It’s tempting to compare the mental health crisis to the COVID-19 pandemic. Both have been massive killers, reducing life expectancy in the U.S. for the first time in a century. But the differences are instructive: Mental illness decimates young people (roughly 8,000 people under age 34 died of COVID-19; over 140,000 died of deaths of despair during the pandemic). Mental illness is usually chronic or relapsing, and, in contrast to where we were early in the pandemic with COVID-19, for virtually every mental illness we have an effective treatment. This is perhaps the greatest tragedy of the national mental health crisis. We know what to do, we have effective interventions, we have innovations to scale those interventions, and yet we have been unable to marshal the collective will to end this crisis.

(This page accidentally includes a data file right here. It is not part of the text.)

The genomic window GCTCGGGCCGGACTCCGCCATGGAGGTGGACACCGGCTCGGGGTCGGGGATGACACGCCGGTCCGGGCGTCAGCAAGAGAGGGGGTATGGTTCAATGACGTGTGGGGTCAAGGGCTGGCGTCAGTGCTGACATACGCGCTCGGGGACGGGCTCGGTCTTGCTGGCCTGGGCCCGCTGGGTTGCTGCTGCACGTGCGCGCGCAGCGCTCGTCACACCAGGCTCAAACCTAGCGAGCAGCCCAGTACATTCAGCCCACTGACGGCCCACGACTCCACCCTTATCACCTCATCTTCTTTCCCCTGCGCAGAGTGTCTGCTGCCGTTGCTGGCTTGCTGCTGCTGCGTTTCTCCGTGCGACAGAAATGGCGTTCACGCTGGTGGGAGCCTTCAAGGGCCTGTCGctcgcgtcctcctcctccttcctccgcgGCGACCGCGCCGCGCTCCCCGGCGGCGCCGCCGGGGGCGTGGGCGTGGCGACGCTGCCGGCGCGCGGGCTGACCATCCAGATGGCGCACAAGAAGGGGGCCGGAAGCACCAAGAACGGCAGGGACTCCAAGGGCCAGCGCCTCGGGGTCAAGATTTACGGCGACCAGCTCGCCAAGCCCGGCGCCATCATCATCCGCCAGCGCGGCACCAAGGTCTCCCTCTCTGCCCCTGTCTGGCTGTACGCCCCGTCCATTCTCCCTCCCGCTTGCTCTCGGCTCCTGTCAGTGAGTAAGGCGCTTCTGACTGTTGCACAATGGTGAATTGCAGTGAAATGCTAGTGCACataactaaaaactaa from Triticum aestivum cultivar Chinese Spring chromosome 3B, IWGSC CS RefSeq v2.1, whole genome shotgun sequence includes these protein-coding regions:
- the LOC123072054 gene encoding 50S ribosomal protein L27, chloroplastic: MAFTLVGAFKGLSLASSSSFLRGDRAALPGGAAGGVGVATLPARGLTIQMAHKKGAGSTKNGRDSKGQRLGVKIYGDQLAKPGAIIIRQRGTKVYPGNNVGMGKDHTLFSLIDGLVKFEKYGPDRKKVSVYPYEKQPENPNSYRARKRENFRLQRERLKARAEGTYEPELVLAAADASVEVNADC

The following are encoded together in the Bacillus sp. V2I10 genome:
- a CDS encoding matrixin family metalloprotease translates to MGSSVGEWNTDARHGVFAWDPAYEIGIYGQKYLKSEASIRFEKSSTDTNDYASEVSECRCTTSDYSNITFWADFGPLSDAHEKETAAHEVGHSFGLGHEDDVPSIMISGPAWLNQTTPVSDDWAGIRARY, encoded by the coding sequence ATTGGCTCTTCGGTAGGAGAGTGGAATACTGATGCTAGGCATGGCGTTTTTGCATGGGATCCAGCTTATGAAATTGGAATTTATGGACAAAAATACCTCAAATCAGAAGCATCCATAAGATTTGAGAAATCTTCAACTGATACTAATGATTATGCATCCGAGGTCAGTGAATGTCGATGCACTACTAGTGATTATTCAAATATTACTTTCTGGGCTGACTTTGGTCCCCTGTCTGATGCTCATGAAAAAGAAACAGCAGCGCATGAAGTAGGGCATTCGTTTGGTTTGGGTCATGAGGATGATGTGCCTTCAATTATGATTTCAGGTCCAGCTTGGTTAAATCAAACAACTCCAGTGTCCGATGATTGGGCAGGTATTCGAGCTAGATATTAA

But that lack of will is changing. In a nation torn apart by political polarization and culture wars, mental health remains a personal problem, not a political cause. The Bipartisan Safer Communities Act of 2022 was arguably the biggest federal commitment to mental health since President John F. Kennedy’s Community Mental Health Act of 1963. It committed $8.5 billion to fund a network of clinics dedicated to recovery for people with SMI and SUD in all 50 states. In 2021, Congress mandated a new national approach to the mental health crisis, designating 988 as a single phone number across the nation ensuring someone to call, offering someone to come, and providing someplace to go for those in a mental health crisis. Several states have taken on the youth mental health crisis, with California launching a $4.7 billion program to support a new workforce in schools, virtual platforms for youth, care for new families, and a telehealth network linking pediatricians to child psychiatrists.